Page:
Goal Timeline
Complete training program 3 months
Work with a mentor 6 months
Participate in job rotation 1 year
  Positive Feedback Examples: Perfect Employee Recognition

Make sure to periodically review the employee’s progress and provide support as needed.

Step 7: Follow Up and Monitor Progress

After completing the employee evaluation, it’s important to follow up and monitor the progress of your employee. This step ensures that the feedback provided during the evaluation is understood and effectively implemented for continuous improvement.

First, schedule a follow-up meeting with your employee after a reasonable period, such as a month or two, to discuss their progress. This will give them enough time to work on the areas identified for improvement.

During this meeting, focus on the following:

  • Review the goals and expectations set during the evaluation.
  • Discuss any challenges faced by the employee in achieving these goals.
  • Highlight any successes or improvements they have made.
  • Identify any additional support or resources needed for the employee to achieve their goals.

In addition to the follow-up meeting, consider providing ongoing feedback and support to ensure continued progress. This can include:

  • Regular check-ins or one-on-one meetings to address any concerns or questions.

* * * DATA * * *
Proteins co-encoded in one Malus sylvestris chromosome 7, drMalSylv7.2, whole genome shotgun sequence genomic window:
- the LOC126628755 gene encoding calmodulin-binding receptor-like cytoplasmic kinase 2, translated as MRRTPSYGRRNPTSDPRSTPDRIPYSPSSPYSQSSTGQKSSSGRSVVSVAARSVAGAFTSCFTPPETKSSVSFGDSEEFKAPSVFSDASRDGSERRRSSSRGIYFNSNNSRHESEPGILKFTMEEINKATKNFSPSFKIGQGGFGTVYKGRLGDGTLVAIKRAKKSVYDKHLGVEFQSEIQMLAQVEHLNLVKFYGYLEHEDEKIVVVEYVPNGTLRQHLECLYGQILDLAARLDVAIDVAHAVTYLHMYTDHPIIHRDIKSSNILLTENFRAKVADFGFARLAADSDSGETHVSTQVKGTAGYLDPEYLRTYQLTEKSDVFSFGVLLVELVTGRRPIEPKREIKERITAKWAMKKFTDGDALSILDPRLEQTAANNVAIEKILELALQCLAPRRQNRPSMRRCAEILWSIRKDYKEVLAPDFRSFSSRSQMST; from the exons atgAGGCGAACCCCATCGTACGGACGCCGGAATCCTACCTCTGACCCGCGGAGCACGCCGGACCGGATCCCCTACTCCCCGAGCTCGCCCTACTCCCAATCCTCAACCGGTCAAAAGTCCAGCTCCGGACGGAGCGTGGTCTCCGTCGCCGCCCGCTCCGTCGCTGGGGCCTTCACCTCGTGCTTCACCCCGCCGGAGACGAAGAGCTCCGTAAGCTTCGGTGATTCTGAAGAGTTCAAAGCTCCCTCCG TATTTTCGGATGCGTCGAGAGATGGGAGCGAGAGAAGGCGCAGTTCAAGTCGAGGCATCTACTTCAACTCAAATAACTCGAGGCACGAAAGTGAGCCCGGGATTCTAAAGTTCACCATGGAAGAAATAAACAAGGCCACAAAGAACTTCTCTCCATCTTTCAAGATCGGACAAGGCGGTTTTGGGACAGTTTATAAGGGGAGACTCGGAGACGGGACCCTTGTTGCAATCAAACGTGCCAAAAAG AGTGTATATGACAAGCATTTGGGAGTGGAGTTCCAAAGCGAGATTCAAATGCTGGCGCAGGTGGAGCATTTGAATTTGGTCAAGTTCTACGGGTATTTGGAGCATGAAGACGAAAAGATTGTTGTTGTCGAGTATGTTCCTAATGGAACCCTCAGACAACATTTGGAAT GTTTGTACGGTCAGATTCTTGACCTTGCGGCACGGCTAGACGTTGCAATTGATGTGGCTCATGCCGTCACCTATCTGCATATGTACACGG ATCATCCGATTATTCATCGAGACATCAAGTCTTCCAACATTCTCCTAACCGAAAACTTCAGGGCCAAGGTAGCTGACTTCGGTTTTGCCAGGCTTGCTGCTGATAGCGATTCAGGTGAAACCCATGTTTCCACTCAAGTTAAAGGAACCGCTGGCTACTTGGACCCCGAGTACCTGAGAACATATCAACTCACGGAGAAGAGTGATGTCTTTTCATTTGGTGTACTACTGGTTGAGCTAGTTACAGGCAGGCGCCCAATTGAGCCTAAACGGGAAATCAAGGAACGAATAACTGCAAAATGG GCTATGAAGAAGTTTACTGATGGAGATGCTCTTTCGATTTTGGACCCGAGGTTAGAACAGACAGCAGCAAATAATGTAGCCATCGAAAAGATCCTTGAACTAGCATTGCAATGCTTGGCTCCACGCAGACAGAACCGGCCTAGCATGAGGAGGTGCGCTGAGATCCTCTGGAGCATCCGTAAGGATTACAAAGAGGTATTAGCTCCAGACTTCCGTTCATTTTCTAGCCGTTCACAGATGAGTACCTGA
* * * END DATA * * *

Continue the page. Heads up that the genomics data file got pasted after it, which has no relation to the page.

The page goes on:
• Offering additional training or development opportunities to build the necessary skills.
  • Recognizing and celebrating the employee’s achievements as they progress.

Examples of Employee Evaluations

In this section, we’ll provide you with examples of employee evaluations. These examples will be divided into two categories: Positive Feedback Example and Constructive Feedback Example. Utilize these examples as inspiration when writing your own employee evaluations.

Positive Feedback Example

When providing positive feedback, be specific about the employee’s accomplishments and strengths. Celebrate their successes and acknowledge their dedication and hard work. Here’s an example:

During the past quarter, you have consistently met and exceeded your sales targets. Your ability to build strong relationships with our clients has contributed to an overall increase in customer satisfaction.

  • You are always here on time, never leave early, and adhere to all company break times.
  • On the rare occasion that you have missed work, you have provided ample notice and made arrangements to ensure your responsibilities are covered.

Constructive Feedback Example

When providing constructive feedback, be specific about the areas that need improvement, and offer solutions or suggestions for the employee to focus on. Frame your feedback in a way that shows your support and belief in their ability to grow. Here’s an example:

Project Missed Deadline New Due Date
Quarterly Report April 15 April 20
Client Presentation June 30 July 5

“While you have been diligent in completing your assigned tasks, some deadlines have been missed. In the future, prioritize hitting due dates and communicate any challenges or roadblocks you face.

We encourage you to work on your time management and communication skills to improve your ability to meet deadlines. Consider utilizing tools like project management applications or setting reminders for due dates.”

More examples: 26 Example Paragraphs for Performance Reviews (Positive & Negative Feedback)See also: Employee Evaluation Example (Simple Guide for Managers)

2000+ Performance Review Phrases: The Complete List (Performance Feedback Examples)

How to Give Effective Feedback (and Avoid Mistakes)

How To Write a Manager Performance Review? (with Examples)